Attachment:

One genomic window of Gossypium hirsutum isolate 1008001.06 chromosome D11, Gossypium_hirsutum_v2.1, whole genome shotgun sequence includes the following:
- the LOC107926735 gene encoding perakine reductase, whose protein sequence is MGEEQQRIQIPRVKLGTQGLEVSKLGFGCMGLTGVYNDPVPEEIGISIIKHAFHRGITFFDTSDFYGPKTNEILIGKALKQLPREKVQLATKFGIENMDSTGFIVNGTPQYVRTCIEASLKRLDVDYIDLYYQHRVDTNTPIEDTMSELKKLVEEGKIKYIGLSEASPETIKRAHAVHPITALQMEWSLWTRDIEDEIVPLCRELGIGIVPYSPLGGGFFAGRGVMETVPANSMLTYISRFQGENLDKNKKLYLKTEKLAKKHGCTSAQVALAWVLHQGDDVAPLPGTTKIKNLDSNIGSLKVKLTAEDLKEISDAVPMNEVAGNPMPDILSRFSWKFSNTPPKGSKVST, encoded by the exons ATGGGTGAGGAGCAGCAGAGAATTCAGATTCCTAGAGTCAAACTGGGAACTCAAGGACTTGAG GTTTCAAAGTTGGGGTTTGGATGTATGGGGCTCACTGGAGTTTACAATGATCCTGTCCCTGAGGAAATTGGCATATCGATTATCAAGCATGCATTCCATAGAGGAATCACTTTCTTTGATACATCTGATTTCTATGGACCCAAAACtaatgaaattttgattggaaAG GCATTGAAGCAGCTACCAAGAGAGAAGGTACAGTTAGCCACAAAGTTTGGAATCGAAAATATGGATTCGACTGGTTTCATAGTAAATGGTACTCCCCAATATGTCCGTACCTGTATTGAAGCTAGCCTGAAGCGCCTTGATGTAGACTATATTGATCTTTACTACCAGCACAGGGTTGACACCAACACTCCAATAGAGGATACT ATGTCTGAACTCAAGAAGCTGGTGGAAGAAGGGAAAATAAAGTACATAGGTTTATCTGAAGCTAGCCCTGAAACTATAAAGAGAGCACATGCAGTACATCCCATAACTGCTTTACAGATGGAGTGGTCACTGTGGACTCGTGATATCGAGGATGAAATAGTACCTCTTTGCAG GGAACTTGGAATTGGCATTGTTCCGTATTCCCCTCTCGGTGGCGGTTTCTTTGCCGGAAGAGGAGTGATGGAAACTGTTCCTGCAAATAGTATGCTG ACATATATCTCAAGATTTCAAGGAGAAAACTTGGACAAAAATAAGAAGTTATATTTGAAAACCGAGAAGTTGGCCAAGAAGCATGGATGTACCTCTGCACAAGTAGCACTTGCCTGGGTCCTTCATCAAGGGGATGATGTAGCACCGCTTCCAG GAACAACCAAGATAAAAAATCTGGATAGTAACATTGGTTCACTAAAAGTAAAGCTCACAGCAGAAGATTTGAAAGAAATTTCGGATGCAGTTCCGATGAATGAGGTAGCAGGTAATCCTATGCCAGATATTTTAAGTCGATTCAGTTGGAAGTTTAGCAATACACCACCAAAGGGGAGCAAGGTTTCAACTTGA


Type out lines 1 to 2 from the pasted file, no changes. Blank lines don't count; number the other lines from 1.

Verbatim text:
One genomic window of Gossypium hirsutum isolate 1008001.06 chromosome D11, Gossypium_hirsutum_v2.1, whole genome shotgun sequence includes the following:
- the LOC107926735 gene encoding perakine reductase, whose protein sequence is MGEEQQRIQIPRVKLGTQGLEVSKLGFGCMGLTGVYNDPVPEEIGISIIKHAFHRGITFFDTSDFYGPKTNEILIGKALKQLPREKVQLATKFGIENMDSTGFIVNGTPQYVRTCIEASLKRLDVDYIDLYYQHRVDTNTPIEDTMSELKKLVEEGKIKYIGLSEASPETIKRAHAVHPITALQMEWSLWTRDIEDEIVPLCRELGIGIVPYSPLGGGFFAGRGVMETVPANSMLTYISRFQGENLDKNKKLYLKTEKLAKKHGCTSAQVALAWVLHQGDDVAPLPGTTKIKNLDSNIGSLKVKLTAEDLKEISDAVPMNEVAGNPMPDILSRFSWKFSNTPPKGSKVST, encoded by the exons ATGGGTGAGGAGCAGCAGAGAATTCAGATTCCTAGAGTCAAACTGGGAACTCAAGGACTTGAG GTTTCAAAGTTGGGGTTTGGATGTATGGGGCTCACTGGAGTTTACAATGATCCTGTCCCTGAGGAAATTGGCATATCGATTATCAAGCATGCATTCCATAGAGGAATCACTTTCTTTGATACATCTGATTTCTATGGACCCAAAACtaatgaaattttgattggaaAG GCATTGAAGCAGCTACCAAGAGAGAAGGTACAGTTAGCCACAAAGTTTGGAATCGAAAATATGGATTCGACTGGTTTCATAGTAAATGGTACTCCCCAATATGTCCGTACCTGTATTGAAGCTAGCCTGAAGCGCCTTGATGTAGACTATATTGATCTTTACTACCAGCACAGGGTTGACACCAACACTCCAATAGAGGATACT ATGTCTGAACTCAAGAAGCTGGTGGAAGAAGGGAAAATAAAGTACATAGGTTTATCTGAAGCTAGCCCTGAAACTATAAAGAGAGCACATGCAGTACATCCCATAACTGCTTTACAGATGGAGTGGTCACTGTGGACTCGTGATATCGAGGATGAAATAGTACCTCTTTGCAG GGAACTTGGAATTGGCATTGTTCCGTATTCCCCTCTCGGTGGCGGTTTCTTTGCCGGAAGAGGAGTGATGGAAACTGTTCCTGCAAATAGTATGCTG ACATATATCTCAAGATTTCAAGGAGAAAACTTGGACAAAAATAAGAAGTTATATTTGAAAACCGAGAAGTTGGCCAAGAAGCATGGATGTACCTCTGCACAAGTAGCACTTGCCTGGGTCCTTCATCAAGGGGATGATGTAGCACCGCTTCCAG GAACAACCAAGATAAAAAATCTGGATAGTAACATTGGTTCACTAAAAGTAAAGCTCACAGCAGAAGATTTGAAAGAAATTTCGGATGCAGTTCCGATGAATGAGGTAGCAGGTAATCCTATGCCAGATATTTTAAGTCGATTCAGTTGGAAGTTTAGCAATACACCACCAAAGGGGAGCAAGGTTTCAACTTGA